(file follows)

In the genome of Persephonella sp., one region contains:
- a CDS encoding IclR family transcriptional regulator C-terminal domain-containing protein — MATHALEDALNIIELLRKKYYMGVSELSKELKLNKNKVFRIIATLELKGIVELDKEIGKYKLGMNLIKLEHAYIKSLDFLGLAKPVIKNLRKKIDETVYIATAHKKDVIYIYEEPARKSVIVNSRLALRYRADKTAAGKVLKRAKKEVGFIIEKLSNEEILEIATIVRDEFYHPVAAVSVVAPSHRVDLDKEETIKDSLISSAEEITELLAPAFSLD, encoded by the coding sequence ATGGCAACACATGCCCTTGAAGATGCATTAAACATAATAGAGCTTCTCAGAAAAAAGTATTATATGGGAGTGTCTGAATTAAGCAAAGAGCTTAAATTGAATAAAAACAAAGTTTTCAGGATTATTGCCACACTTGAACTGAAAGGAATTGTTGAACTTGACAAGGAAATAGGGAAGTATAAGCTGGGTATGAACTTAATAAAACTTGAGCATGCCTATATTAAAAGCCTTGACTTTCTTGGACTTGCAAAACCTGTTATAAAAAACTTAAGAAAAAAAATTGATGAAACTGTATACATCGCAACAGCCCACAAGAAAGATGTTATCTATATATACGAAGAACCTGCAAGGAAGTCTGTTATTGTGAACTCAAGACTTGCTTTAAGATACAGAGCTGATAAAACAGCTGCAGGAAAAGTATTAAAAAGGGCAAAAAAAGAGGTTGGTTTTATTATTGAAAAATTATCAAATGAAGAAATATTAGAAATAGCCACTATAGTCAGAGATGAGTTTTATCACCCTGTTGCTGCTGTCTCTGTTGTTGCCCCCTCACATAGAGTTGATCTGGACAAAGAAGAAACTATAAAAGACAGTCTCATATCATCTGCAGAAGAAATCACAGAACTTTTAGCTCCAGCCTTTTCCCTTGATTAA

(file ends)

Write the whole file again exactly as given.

In the genome of Persephonella sp., one region contains:
- a CDS encoding IclR family transcriptional regulator C-terminal domain-containing protein — MATHALEDALNIIELLRKKYYMGVSELSKELKLNKNKVFRIIATLELKGIVELDKEIGKYKLGMNLIKLEHAYIKSLDFLGLAKPVIKNLRKKIDETVYIATAHKKDVIYIYEEPARKSVIVNSRLALRYRADKTAAGKVLKRAKKEVGFIIEKLSNEEILEIATIVRDEFYHPVAAVSVVAPSHRVDLDKEETIKDSLISSAEEITELLAPAFSLD, encoded by the coding sequence ATGGCAACACATGCCCTTGAAGATGCATTAAACATAATAGAGCTTCTCAGAAAAAAGTATTATATGGGAGTGTCTGAATTAAGCAAAGAGCTTAAATTGAATAAAAACAAAGTTTTCAGGATTATTGCCACACTTGAACTGAAAGGAATTGTTGAACTTGACAAGGAAATAGGGAAGTATAAGCTGGGTATGAACTTAATAAAACTTGAGCATGCCTATATTAAAAGCCTTGACTTTCTTGGACTTGCAAAACCTGTTATAAAAAACTTAAGAAAAAAAATTGATGAAACTGTATACATCGCAACAGCCCACAAGAAAGATGTTATCTATATATACGAAGAACCTGCAAGGAAGTCTGTTATTGTGAACTCAAGACTTGCTTTAAGATACAGAGCTGATAAAACAGCTGCAGGAAAAGTATTAAAAAGGGCAAAAAAAGAGGTTGGTTTTATTATTGAAAAATTATCAAATGAAGAAATATTAGAAATAGCCACTATAGTCAGAGATGAGTTTTATCACCCTGTTGCTGCTGTCTCTGTTGTTGCCCCCTCACATAGAGTTGATCTGGACAAAGAAGAAACTATAAAAGACAGTCTCATATCATCTGCAGAAGAAATCACAGAACTTTTAGCTCCAGCCTTTTCCCTTGATTAA